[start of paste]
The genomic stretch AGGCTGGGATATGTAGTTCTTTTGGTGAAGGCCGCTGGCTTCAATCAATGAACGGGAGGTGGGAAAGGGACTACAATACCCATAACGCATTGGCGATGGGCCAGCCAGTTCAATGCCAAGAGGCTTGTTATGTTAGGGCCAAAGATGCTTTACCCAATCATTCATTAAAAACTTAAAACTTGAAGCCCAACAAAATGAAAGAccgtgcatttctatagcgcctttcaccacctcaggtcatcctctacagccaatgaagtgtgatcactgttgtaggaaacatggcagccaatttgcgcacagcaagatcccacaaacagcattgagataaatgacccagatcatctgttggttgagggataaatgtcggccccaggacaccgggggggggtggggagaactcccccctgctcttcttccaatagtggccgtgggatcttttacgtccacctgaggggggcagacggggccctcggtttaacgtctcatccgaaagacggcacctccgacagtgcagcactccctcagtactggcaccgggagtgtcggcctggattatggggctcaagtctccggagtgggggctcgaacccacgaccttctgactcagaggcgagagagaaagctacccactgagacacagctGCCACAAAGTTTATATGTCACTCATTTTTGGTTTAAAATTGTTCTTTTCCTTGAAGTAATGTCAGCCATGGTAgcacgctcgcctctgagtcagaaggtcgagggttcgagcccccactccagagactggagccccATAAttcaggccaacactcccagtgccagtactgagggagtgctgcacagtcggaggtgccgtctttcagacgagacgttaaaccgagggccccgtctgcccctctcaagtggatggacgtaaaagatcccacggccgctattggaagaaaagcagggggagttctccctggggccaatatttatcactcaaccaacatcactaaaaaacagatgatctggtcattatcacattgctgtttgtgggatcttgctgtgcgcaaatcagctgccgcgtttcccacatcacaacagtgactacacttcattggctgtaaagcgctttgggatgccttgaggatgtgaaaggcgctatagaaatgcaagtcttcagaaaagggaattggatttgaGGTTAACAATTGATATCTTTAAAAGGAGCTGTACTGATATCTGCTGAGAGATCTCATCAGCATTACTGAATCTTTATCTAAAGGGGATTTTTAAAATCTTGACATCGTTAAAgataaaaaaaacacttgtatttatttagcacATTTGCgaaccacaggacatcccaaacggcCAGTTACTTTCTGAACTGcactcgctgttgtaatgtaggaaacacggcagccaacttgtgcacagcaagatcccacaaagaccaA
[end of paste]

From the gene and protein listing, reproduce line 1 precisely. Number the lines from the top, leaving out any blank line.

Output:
The genomic stretch AGGCTGGGATATGTAGTTCTTTTGGTGAAGGCCGCTGGCTTCAATCAATGAACGGGAGGTGGGAAAGGGACTACAATACCCATAACGCATTGGCGATGGGCCAGCCAGTTCAATGCCAAGAGGCTTGTTATGTTAGGGCCAAAGATGCTTTACCCAATCATTCATTAAAAACTTAAAACTTGAAGCCCAACAAAATGAAAGAccgtgcatttctatagcgcctttcaccacctcaggtcatcctctacagccaatgaagtgtgatcactgttgtaggaaacatggcagccaatttgcgcacagcaagatcccacaaacagcattgagataaatgacccagatcatctgttggttgagggataaatgtcggccccaggacaccgggggggggtggggagaactcccccctgctcttcttccaatagtggccgtgggatcttttacgtccacctgaggggggcagacggggccctcggtttaacgtctcatccgaaagacggcacctccgacagtgcagcactccctcagtactggcaccgggagtgtcggcctggattatggggctcaagtctccggagtgggggctcgaacccacgaccttctgactcagaggcgagagagaaagctacccactgagacacagctGCCACAAAGTTTATATGTCACTCATTTTTGGTTTAAAATTGTTCTTTTCCTTGAAGTAATGTCAGCCATGGTAgcacgctcgcctctgagtcagaaggtcgagggttcgagcccccactccagagactggagccccATAAttcaggccaacactcccagtgccagtactgagggagtgctgcacagtcggaggtgccgtctttcagacgagacgttaaaccgagggccccgtctgcccctctcaagtggatggacgtaaaagatcccacggccgctattggaagaaaagcagggggagttctccctggggccaatatttatcactcaaccaacatcactaaaaaacagatgatctggtcattatcacattgctgtttgtgggatcttgctgtgcgcaaatcagctgccgcgtttcccacatcacaacagtgactacacttcattggctgtaaagcgctttgggatgccttgaggatgtgaaaggcgctatagaaatgcaagtcttcagaaaagggaattggatttgaGGTTAACAATTGATATCTTTAAAAGGAGCTGTACTGATATCTGCTGAGAGATCTCATCAGCATTACTGAATCTTTATCTAAAGGGGATTTTTAAAATCTTGACATCGTTAAAgataaaaaaaacacttgtatttatttagcacATTTGCgaaccacaggacatcccaaacggcCAGTTACTTTCTGAACTGcactcgctgttgtaatgtaggaaacacggcagccaacttgtgcacagcaagatcccacaaagaccaA